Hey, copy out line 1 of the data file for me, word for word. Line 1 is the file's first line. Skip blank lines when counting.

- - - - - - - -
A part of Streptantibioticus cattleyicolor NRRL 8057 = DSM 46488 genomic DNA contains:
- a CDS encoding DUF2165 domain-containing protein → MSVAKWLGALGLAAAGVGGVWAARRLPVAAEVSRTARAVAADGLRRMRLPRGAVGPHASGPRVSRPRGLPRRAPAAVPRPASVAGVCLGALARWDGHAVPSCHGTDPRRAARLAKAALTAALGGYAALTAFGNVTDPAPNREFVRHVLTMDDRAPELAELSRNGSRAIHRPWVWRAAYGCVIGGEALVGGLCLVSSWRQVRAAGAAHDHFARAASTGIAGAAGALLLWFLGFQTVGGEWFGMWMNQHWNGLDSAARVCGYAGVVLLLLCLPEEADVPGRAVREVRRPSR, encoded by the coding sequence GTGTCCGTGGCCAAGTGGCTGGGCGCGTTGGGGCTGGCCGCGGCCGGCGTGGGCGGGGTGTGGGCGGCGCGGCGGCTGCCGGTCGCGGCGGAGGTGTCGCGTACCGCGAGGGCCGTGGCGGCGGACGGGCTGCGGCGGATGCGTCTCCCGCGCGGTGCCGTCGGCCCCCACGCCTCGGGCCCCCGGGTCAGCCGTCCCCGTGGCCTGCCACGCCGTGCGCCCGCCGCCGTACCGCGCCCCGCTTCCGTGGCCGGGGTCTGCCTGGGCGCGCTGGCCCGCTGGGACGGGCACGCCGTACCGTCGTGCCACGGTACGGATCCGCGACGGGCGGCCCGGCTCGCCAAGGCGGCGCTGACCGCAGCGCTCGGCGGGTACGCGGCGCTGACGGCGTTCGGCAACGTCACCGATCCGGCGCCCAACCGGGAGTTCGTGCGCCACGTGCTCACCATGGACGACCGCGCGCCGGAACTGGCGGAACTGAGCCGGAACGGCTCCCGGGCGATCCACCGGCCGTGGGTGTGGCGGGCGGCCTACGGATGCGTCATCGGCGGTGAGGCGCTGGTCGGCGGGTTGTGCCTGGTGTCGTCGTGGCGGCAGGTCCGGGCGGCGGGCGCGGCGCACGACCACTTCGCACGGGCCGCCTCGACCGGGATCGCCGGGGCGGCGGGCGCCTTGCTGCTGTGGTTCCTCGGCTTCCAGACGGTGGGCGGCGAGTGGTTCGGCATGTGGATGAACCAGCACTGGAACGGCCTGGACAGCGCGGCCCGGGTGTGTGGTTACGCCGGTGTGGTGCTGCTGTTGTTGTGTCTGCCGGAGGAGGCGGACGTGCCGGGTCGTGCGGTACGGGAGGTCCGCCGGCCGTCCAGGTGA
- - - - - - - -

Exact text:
A part of Streptantibioticus cattleyicolor NRRL 8057 = DSM 46488 genomic DNA contains: